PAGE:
The owners of Gadaleto’s Seafood Market & Restaurant in New Paltz are reacting with good cheer to the fact that a woman drove through a front window of their business on December 12. The driver was unharmed, her car apparently undamaged, and — since the business is closed on Tuesdays — the only casualty was a display of hot sauces that co-owner Stacie Becker said weren’t selling well anyway. Even Diver Dan, the deep-sea suit inside the door, was narrowly missed.
Security footage shows a white Kia blasting through the plate glass window on the market side of the business, shattering it and demolishing the low brick wall in which it was mounted. Front-of-house manager Angela Gonzales called it a “perfect Kia commercial,” since the vehicle was not damaged. Indeed, the image of the wreck posted to Facebook has appended to it the Kia logo and slogan, “the power to surprise.”
“We lost all the product on the shelves,” Stacie Becker acknowledged, but they gained a tremendous number of Facebook followers. “It was the greatest publicity we could ask for,” she said, given that no one was harmed. She and co-owner Steven Kraus were alerted and on-site to see the mayhem just a couple of hours later, and a temporary wall was built thanks to the property owner in time for the business to reopen Wednesday.
Incidents such as these are not common, but they happen frequently enough to raise questions. “No code violation exists that would allow for this type of accident to occur,” said Stacy Delarede, one of the town’s building inspectors. “There is a sidewalk along the building and car stops located on the parking spot side of the sidewalk. This accident was driver error, the car jumped the car stop and hit the building.”
First assistant fire chief Cory Wirthmann was also contacted for this story, but did not respond by press time.
Last year, a car was driven through the front of Rino’s Pizza, also in the Cherry Hill shopping plaza, and another into My Market on North Chestnut Street. Delarede said it’s also happened at McDonald’s, K&E Beverage and the post office. “There is no mechanism for me or the town to require the landowner change or improve the design,” she said, but if there’s occasion for planning board review of the site, members might choose to require additional safety measures be put in place.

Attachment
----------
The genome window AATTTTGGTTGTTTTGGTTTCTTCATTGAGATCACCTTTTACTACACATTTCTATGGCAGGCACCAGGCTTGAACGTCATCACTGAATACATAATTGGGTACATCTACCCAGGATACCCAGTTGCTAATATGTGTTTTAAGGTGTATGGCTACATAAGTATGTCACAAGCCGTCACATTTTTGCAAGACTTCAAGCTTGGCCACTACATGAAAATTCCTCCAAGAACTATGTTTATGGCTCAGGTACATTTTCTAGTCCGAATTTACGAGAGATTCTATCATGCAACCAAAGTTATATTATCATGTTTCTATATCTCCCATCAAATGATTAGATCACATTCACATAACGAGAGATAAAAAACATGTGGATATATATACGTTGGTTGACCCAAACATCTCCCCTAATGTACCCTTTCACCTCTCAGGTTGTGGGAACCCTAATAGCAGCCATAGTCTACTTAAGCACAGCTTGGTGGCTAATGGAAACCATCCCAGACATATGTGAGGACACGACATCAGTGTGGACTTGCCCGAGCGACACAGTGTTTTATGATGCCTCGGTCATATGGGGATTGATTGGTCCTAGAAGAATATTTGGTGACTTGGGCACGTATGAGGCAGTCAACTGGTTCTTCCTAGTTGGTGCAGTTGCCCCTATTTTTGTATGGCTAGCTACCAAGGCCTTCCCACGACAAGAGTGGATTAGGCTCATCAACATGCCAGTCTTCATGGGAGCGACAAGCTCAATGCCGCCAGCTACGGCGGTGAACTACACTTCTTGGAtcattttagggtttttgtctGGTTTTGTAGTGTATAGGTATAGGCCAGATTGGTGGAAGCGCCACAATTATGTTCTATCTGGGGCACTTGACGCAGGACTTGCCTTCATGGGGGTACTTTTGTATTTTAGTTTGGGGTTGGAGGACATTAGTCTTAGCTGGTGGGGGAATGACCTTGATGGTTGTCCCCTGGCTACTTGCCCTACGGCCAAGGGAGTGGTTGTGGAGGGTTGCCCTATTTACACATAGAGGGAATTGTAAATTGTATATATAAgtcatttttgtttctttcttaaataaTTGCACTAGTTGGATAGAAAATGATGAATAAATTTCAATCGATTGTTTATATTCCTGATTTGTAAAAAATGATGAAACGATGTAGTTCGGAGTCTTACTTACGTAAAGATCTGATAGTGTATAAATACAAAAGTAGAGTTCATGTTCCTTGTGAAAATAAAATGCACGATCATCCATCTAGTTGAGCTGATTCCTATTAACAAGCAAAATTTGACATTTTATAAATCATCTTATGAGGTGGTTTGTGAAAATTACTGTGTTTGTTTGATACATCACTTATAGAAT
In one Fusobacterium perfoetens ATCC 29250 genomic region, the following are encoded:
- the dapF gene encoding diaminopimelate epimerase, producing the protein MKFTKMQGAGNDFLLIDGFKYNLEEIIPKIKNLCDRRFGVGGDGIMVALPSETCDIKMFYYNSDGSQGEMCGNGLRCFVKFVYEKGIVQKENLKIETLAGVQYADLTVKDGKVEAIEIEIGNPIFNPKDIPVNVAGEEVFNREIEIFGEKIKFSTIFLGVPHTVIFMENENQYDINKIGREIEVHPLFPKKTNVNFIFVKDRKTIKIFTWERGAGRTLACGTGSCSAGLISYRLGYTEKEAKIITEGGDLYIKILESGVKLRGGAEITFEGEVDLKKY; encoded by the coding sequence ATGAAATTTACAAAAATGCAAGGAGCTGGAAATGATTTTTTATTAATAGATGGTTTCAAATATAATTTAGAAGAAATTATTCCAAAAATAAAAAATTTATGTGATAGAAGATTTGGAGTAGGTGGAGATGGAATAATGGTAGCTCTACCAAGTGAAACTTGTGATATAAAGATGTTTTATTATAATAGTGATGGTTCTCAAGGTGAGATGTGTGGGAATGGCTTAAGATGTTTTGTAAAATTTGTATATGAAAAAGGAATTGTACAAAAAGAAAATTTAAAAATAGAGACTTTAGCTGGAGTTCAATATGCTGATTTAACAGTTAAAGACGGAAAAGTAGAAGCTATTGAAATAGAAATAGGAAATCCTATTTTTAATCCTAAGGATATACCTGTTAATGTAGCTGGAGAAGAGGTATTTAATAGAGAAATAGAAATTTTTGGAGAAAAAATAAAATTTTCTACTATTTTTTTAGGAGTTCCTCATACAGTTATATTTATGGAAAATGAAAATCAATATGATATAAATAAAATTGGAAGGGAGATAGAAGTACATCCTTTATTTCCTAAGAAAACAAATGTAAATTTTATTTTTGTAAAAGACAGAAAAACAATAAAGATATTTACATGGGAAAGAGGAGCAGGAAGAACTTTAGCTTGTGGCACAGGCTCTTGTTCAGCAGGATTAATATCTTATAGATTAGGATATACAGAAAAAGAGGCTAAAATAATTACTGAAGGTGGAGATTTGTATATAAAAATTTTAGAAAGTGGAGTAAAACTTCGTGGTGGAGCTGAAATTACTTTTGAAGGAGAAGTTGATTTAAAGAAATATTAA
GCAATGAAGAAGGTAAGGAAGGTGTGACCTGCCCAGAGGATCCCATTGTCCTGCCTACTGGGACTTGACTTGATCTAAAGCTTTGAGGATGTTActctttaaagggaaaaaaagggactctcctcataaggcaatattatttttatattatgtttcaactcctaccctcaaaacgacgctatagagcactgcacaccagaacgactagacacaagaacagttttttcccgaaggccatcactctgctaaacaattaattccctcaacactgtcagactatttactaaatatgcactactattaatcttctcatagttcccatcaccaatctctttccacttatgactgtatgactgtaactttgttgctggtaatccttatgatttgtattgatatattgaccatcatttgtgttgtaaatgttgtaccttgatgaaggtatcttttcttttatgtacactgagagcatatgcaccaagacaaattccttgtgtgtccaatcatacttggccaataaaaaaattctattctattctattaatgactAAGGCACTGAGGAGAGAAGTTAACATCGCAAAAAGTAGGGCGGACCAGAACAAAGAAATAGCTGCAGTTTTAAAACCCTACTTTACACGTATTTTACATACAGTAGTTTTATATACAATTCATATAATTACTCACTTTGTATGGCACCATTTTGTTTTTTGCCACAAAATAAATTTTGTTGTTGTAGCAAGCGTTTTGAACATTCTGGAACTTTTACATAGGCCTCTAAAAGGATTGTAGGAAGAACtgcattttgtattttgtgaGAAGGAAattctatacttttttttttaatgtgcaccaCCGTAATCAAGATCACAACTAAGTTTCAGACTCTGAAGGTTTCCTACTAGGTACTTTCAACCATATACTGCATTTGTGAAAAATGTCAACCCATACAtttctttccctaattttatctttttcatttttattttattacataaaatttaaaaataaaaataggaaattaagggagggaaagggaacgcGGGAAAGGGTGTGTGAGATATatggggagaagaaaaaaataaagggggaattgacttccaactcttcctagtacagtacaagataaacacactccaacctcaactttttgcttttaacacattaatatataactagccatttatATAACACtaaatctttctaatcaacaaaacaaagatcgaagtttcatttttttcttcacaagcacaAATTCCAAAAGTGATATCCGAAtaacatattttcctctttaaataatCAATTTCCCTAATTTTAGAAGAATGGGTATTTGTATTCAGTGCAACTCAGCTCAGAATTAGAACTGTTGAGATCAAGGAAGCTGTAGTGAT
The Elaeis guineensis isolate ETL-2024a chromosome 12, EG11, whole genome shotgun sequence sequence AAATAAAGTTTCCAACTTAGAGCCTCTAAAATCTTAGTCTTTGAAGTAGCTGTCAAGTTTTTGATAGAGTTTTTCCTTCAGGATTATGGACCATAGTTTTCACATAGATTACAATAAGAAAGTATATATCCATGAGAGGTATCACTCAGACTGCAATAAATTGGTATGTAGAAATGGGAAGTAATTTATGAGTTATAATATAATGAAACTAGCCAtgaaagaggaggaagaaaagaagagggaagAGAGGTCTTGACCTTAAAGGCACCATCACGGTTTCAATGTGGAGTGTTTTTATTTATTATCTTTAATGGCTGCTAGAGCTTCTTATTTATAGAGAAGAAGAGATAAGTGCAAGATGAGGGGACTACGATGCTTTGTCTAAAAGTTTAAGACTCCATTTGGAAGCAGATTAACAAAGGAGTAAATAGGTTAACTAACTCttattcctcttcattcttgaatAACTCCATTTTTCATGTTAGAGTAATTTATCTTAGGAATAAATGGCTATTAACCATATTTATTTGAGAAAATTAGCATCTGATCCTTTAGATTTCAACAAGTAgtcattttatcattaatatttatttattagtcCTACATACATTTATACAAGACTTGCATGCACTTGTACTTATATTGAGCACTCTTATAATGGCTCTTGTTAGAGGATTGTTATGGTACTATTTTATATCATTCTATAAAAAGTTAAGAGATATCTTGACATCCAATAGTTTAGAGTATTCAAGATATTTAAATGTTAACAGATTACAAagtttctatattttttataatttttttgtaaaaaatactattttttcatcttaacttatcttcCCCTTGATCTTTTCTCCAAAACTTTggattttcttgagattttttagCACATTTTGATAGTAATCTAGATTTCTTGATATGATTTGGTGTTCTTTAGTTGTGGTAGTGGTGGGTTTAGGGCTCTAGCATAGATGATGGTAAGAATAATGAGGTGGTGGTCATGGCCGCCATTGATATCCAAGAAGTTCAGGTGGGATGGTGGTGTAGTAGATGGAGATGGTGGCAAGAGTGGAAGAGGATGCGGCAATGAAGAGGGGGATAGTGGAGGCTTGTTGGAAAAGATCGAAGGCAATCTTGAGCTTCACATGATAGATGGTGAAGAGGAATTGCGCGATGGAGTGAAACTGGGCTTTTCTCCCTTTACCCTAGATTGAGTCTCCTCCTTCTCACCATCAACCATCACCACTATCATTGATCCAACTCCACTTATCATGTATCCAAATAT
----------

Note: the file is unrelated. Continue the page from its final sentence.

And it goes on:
Online comments speculated that it may be time to install a better barrier, and Delarede agreed that this is possible. “One way to help keep cars from hitting the building would be for the owner to install a barrier between the parking lot and the building,” she wrote in her e-mailed response to questions. “There is not much room at the Cherry Hill Plaza to move things around, but the first thing to come to mind is a heavy timber wooden guardrail. . . . Depending on the construction, I think that it would stop most vehicles from a parked position.”
However, she warned, it’s unlikely that there are legal remedies which could prevent these “drive-through” incidents in the future. “Zoning restrictions for no parking along a building can lessen the possibility of a vehicle striking the building, but it can never be an absolute that the building would never get hit,” she said. “Just keep in mind, an accident is just that, an accident. We never know where or when or how one will occur. And no matter how one can try to think of all scenarios to make things safer, you never can. Building and zoning codes are reactive.”
The reaction at Gadaleto’s itself remains positive. An online post made later in the week reads in part, “The elves worked all day stocking the shelves back up from totally bare. Feel free to come check out what’s left of the crime scene, or say hi to Diver Dan. He’s the guy in the Santa hat.”